The extensive system of alleyways that weaves through Boston's South End provides a perfect study of the contrasts between private and public ownership of shared space. While certain segments of the alleys have been transferred into the city government's hands by real estate transactions brokered many years ago, others have remained the responsibility of the property owners that own abutting land. The latter situation has proved to be extremely costly for the property owners, and has thus resulted in many alleys falling into a state of disrepair.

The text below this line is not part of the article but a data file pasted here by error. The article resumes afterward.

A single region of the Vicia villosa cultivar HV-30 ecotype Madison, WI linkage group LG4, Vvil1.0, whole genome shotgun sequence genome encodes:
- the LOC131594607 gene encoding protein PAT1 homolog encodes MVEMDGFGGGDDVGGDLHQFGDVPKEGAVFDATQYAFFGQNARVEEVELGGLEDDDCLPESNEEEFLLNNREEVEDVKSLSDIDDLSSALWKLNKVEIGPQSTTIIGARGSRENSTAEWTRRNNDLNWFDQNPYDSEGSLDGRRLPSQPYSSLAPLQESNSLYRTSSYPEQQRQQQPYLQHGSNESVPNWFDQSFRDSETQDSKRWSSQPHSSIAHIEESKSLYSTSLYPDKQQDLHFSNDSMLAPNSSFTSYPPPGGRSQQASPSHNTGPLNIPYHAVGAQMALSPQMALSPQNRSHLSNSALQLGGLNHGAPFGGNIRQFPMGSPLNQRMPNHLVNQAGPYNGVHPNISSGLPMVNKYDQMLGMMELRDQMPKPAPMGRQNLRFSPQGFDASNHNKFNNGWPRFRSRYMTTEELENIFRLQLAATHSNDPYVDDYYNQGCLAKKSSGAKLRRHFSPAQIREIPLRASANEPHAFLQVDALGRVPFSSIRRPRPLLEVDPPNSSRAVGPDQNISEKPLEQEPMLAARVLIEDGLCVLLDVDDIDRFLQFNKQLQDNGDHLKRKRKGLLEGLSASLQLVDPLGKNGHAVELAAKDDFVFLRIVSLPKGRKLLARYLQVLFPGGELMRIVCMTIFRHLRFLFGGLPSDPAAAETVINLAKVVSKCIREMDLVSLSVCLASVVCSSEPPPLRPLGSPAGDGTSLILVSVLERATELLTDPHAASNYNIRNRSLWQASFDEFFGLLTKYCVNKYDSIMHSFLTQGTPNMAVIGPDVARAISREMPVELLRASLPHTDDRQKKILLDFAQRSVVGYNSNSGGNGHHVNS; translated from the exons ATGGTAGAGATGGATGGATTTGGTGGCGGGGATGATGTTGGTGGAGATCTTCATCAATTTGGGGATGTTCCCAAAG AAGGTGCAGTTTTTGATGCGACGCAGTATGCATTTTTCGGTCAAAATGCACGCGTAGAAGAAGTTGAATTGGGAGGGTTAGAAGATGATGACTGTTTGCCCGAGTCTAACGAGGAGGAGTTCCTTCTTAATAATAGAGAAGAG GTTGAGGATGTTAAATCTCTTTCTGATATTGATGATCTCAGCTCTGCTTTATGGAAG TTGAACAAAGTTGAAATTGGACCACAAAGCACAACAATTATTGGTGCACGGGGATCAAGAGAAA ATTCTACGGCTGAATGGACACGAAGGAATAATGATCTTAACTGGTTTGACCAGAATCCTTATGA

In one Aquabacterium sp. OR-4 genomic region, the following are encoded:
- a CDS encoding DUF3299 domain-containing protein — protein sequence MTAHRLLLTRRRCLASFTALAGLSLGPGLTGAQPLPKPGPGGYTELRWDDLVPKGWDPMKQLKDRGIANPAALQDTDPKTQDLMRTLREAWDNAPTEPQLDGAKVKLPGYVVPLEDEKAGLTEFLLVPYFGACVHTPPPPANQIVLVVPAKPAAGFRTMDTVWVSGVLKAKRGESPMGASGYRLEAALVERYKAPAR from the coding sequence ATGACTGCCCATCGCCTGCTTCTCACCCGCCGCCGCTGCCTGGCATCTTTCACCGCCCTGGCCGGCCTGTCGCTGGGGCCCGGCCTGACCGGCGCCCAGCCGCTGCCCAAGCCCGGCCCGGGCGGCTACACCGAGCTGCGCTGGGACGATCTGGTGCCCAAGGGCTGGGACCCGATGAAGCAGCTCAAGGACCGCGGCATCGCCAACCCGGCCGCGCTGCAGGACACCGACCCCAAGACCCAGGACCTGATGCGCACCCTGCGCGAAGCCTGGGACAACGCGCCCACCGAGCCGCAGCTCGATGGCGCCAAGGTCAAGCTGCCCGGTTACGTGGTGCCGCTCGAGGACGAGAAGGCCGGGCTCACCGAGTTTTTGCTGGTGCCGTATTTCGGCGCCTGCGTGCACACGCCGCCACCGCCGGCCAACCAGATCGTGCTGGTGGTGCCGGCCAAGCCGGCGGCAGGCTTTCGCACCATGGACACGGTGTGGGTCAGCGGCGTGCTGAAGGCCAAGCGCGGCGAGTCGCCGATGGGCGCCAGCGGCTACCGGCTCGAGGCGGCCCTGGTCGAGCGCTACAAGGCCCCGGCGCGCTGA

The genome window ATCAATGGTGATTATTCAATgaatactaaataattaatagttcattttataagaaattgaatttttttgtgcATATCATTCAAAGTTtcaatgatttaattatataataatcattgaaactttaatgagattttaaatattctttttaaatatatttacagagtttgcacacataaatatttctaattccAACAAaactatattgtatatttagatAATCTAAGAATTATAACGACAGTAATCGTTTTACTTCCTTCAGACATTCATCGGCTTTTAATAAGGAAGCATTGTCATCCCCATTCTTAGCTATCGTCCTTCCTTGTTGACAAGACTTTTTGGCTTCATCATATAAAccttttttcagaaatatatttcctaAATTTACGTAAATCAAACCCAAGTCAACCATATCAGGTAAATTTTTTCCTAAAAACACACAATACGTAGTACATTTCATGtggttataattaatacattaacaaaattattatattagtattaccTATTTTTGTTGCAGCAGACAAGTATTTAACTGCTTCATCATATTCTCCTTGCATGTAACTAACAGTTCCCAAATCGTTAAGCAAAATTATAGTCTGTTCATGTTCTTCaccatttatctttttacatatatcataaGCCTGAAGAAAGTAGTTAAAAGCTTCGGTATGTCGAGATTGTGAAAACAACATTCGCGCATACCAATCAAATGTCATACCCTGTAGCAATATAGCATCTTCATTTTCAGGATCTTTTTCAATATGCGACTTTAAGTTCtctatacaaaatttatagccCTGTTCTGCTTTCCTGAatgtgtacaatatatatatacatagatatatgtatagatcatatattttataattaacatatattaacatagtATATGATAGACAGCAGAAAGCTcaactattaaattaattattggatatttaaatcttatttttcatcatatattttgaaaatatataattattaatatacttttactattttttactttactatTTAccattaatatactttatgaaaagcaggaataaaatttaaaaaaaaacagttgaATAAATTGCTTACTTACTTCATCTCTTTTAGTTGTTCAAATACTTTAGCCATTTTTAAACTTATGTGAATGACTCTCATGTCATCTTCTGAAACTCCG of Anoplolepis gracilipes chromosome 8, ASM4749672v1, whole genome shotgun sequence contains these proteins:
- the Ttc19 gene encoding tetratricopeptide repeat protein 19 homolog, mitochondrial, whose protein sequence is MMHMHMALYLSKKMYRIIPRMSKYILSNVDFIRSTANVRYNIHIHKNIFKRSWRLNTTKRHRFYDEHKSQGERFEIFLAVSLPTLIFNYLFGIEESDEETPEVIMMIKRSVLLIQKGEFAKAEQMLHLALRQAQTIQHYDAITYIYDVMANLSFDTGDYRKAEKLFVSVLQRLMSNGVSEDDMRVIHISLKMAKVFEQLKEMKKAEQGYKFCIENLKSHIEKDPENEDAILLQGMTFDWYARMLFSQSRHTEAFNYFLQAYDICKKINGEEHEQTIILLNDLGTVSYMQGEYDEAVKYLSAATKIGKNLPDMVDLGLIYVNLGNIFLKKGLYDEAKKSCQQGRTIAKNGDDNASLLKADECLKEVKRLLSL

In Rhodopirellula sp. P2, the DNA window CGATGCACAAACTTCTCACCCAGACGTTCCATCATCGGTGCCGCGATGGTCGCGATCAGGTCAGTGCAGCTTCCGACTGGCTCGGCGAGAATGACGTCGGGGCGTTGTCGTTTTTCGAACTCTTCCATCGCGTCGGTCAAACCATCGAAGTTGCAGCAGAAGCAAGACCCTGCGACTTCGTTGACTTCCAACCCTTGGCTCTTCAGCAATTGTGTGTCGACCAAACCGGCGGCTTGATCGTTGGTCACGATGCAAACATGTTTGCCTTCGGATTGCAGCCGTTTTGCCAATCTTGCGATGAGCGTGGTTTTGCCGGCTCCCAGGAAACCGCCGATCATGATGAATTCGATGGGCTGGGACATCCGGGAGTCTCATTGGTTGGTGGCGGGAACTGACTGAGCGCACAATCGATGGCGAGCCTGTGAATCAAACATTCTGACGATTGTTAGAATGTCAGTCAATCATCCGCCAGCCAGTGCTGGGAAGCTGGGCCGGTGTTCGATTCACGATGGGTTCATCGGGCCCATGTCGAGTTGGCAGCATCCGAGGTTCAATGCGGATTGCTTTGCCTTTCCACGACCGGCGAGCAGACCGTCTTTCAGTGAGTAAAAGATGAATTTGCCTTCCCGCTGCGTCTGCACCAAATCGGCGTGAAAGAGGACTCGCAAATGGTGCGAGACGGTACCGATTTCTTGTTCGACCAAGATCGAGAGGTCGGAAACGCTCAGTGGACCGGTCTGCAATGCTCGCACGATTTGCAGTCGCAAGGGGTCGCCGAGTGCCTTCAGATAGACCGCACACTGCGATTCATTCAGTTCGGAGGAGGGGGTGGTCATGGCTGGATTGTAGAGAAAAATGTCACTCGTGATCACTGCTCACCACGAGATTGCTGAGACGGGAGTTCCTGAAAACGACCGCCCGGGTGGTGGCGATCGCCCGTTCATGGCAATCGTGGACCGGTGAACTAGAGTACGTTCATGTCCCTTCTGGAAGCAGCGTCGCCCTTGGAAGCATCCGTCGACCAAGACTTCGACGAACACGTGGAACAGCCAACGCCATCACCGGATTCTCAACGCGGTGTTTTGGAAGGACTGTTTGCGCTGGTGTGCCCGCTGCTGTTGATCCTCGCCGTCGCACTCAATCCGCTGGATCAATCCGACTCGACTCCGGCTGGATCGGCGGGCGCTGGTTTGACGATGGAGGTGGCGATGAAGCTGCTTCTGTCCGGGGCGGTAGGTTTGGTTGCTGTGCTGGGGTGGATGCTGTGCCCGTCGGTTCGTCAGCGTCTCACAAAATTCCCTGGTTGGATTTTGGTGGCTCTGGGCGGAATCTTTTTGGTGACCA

Many neighborhood residents who own properties that abut the hidden thoroughfares want the city to maintain and repair their alleys, expressing frustration that they have all the obligations and few of the privileges associated with private ownership of the space. An array of regulations and requirements have caused potential cost estimations to skyrocket, making city ownership of many alleys even less of a possibility in these lean economic times.
"Michael Lloyd, of the Concord Square Neighborhood Association, says residents pay for basic repairs in private alleys."
" 'There are no benefits, in my estimation,' Lloyd said. 'We'd have the city take over ours in a heartbeat, if not for the cost.' "